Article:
Multiple Inheritance

And

TypeScript Interfaces

Multiple Inerhitance

Just like it sounds..one object's prototype inheriting from multiple other objects prototoypes.

JavaScript doesn't natively support multiple inheritance, but we can use a design pattern called a mixin.

A mixin you say?

mixin is a design pattern where you iterate over multiple objects properties to combine them into a single new object. 

function extend(destination, source) {
  for (var k in source) {
    if (source.hasOwnProperty(k)) {
      destination[k] = source[k];
    }
  }
  return destination; 
}

And now you have multiple inheritance.

This method allows us to inherit from (extend) as many other object's as we want.

function extend(destination, source) {
  for (var k in source) {
    if (source.hasOwnProperty(k)) {
      destination[k] = source[k];
    }
  }
  return destination; 
}
function Taco(){

}
Taco.prototype.eat = function(){
    /*do stuff*/ 
};

function Beans(){

}
Beans.prototype.cook = function(){
    /*do stuff*/ 
};

function Guacomole(){

}
Guacomole.prototype.spread = function(){
    /*do stuff*/ 
};

extend(Taco.prototype, Beans);

console.log(Taco); 

By using the extend function to implement the mixin pattern we created references to the super prototype methods.

Also notice that we don't inherit a constructor with the mixin

Since we're adding methods to the objects existing prototype, without Object.create() to assign a new prototype object, the constructor remains intact.

var canFly = function() {
  this.price = 9.99;
  this.takeOff = function() {
    //fly baby
  };
  return this;
};

var isSubmersible = function() {
  this.oxygenTanks = 4;
  this.dive = function() {
      //go deep
    };
  return this;
}

var Car = function(opts) {
  this.wheels = 4;
  if (opts.fly) {
    canFly.call(Car.prototype);
  }
  if (opts.swim) {
    isSubmersible.call(Car.prototype);
  }
};

var flyingSubmaringCar = new Car({ fly : true, swim : true });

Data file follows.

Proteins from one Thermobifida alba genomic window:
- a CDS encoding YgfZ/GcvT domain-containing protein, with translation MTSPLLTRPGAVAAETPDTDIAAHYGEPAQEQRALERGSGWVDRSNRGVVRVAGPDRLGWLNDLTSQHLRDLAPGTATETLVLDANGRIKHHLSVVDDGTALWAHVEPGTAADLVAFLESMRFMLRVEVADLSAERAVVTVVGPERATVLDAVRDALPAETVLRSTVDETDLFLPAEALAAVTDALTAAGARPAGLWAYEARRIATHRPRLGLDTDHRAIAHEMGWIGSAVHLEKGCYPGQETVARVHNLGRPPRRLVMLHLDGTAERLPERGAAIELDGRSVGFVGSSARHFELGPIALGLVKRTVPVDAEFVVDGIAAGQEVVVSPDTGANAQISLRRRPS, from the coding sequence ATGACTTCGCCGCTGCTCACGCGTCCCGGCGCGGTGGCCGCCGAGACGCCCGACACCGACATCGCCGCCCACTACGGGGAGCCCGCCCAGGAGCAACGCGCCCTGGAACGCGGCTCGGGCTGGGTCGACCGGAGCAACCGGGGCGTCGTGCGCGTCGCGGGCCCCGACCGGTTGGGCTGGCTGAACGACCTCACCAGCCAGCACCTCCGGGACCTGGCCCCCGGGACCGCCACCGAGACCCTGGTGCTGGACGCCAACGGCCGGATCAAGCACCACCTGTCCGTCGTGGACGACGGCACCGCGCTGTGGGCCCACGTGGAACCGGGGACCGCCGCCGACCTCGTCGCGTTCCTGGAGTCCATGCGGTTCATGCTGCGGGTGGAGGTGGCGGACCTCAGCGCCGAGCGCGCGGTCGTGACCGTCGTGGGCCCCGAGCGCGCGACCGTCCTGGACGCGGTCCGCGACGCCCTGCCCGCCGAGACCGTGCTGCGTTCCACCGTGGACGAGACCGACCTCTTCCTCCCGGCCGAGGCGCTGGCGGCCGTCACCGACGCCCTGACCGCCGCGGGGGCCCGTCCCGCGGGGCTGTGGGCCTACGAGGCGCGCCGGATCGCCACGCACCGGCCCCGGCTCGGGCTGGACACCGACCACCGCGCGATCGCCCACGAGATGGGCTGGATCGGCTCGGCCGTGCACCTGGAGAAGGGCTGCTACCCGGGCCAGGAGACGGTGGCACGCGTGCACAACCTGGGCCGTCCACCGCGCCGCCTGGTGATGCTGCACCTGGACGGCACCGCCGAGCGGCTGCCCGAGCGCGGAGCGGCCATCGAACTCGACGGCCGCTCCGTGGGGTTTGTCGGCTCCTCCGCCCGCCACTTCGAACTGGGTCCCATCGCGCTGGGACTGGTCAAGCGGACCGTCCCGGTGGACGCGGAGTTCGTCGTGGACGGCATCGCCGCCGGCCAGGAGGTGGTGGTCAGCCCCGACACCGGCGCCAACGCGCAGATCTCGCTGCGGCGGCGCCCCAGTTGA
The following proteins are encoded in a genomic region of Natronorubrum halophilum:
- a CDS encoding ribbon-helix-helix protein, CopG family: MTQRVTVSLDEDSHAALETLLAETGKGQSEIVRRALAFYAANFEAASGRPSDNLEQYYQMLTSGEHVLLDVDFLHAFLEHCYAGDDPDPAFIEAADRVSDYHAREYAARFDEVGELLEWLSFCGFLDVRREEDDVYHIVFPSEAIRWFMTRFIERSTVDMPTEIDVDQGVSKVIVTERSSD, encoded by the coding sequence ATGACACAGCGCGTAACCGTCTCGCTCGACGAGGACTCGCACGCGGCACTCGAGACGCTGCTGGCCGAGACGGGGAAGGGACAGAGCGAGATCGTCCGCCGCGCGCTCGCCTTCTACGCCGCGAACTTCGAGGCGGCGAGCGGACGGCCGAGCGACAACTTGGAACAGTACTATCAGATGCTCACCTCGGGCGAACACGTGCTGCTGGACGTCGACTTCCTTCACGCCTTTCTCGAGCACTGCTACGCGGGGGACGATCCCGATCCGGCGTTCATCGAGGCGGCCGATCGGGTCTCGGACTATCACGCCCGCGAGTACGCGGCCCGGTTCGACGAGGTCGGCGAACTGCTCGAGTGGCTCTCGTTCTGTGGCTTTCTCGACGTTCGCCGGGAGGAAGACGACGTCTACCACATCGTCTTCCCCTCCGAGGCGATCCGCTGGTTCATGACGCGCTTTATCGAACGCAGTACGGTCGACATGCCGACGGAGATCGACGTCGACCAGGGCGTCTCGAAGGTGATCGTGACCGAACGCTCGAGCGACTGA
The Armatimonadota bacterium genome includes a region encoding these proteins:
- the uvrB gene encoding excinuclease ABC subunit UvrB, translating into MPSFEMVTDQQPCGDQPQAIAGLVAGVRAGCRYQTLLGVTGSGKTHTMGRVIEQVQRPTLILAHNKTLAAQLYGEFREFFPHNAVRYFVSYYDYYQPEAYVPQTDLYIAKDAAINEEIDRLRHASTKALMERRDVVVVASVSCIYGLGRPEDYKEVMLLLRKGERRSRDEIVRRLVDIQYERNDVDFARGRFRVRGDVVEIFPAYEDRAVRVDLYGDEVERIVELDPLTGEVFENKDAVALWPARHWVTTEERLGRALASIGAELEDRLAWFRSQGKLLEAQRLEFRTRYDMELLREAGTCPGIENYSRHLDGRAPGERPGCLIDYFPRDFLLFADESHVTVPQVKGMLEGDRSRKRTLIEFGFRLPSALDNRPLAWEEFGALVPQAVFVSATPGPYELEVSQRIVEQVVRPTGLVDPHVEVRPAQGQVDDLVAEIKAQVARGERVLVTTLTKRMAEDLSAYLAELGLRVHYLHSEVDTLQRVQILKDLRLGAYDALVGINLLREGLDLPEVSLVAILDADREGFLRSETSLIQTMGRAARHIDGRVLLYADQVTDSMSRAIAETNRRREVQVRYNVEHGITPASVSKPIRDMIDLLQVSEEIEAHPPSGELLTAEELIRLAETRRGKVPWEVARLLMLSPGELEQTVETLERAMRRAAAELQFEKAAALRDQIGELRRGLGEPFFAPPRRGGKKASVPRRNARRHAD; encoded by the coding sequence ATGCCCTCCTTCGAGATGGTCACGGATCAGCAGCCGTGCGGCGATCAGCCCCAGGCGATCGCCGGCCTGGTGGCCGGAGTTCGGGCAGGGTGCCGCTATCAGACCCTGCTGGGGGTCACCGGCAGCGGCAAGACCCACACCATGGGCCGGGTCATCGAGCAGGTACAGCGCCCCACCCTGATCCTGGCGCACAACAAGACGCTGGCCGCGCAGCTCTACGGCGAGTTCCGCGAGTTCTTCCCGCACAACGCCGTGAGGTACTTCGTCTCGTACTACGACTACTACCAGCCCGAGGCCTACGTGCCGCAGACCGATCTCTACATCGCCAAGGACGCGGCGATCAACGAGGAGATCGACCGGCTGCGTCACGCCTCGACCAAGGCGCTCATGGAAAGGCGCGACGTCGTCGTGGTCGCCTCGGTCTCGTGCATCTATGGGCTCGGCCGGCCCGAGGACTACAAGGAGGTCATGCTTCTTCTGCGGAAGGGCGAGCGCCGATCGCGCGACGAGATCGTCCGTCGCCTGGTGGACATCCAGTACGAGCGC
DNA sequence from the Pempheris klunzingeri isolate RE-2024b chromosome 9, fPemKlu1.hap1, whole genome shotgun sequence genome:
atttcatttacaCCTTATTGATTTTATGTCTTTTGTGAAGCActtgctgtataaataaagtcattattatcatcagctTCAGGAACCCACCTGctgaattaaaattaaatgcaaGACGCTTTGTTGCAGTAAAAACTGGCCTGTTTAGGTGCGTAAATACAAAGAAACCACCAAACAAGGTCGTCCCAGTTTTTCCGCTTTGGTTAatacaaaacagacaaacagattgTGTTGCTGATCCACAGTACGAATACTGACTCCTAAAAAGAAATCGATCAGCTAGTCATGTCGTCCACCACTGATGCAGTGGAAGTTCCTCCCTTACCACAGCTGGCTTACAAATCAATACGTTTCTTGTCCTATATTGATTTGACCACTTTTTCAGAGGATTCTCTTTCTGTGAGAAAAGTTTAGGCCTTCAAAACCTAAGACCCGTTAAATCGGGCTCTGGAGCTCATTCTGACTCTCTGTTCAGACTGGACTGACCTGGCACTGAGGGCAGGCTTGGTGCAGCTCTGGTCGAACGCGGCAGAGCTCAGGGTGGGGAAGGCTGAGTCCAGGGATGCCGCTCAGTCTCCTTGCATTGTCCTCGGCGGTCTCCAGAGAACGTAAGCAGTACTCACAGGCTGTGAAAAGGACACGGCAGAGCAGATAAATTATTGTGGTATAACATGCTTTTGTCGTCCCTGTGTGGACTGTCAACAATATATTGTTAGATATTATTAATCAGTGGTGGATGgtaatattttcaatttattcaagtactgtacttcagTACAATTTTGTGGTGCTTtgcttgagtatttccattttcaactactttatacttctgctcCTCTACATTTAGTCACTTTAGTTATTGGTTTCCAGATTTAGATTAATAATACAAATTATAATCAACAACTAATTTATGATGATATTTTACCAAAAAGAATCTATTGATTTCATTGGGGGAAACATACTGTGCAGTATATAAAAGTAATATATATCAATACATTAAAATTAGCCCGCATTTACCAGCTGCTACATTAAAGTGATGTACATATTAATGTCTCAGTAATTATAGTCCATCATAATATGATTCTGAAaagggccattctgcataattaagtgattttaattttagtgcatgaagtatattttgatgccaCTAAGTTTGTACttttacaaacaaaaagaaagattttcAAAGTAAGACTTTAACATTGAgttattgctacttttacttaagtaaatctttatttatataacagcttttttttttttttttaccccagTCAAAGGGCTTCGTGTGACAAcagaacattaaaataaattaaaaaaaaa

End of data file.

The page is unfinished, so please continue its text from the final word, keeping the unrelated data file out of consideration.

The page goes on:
console.log(flyingSubmaringCar);

"A mixin should be a process not an object"

Although this achieves multiple inheritance best practice says:

"Something that adds behavior"

Interfaces (TypeScript)

Mixins allowed us to inherit behavior from multiple objects...

...Interfaces allow us to define a contract.

If any object implements an interface it must provide certain behavior and properties

If you wanna be in the band, you gotta wear the makeup bro...

Easiest Way To Remember  Interfaces 

//we could define an interface for a Car class such that 
//every car must have an engine and a color like this:

interface ICar{
    engine: string;
    color: string;
}



//The Car class adheres to the interface ICar because it implements ICar

class Car implements ICar {
    constructor (public engine: string, public color: string) {
    }
} 


//Create a new instance of a car and fulfills all requirements of the ICar interface 'contract'
var hondaAccord = new Car('V6', 'green');
alert(hondaAccord.engine);

Remember an interface is "just a contract".

By abiding by the contract your object will implement all the requirements of the contract

 

http://www.typescriptlang.org/Playground/

class Car {
    private _basePrice: number;
    engine: IEngine;

    constructor(options: IAutoOptions) {
        this._basePrice = options.basePrice;
        this.engine = options.engine;
    }
    
    drive() : number {
        console.log('driving');
		return 1000;
    }

    get price(): number {
        return this._basePrice;
    }

    set price(value: number) {
        this._basePrice = value;
    }
} 

Implementing interfaces on subclasses

interface IEngine {
    start() : void;
    stop() : void;
}

interface IAutoOptions {
    engine: IEngine;
    basePrice: number;
}

interface ICanFly {
  altitude: number;
  fly() : void;
}

class FlyingEngine implements IEngine { 
    start() : void { }
    stop() : void { }
}

class FlyingCar extends Car implements ICanFly {
	altitude: number;
	
  constructor(options: IAutoOptions){
    super(options);
    this.altitude = 0;
  };
  fly() : void {
    this.engine.start();
    console.log('flying');
  }

}

//Create a new flying car
var fc = new FlyingCar({basePrice: 1000, 
    engine: new FlyingEngine()})

alert(fc.price); //[Alert] 1000
class Bird implements ICanFly {
	name: string;
	altitude: number;
	
	constructor (name: string){
		this.name = name;
		this.altitude = 100;
	};
	fly() : void {
    console.log('flying');
  }
}

var fc = new FlyingCar({basePrice: 1000, engine: new FlyingEngine()})

var tweety = new Bird('Tweety');

var polly = new Bird('Polly');

var flyingThings: Array<ICanFly> = [fc, tweety, polly];

for (var i=0; i< flyingThings.length; i++) {
	alert(flyingThings[i].altitude);
} 

Verifying type with implementations

Resources

Multiple Inheritance

By Joe Karlsson

Multiple Inheritance

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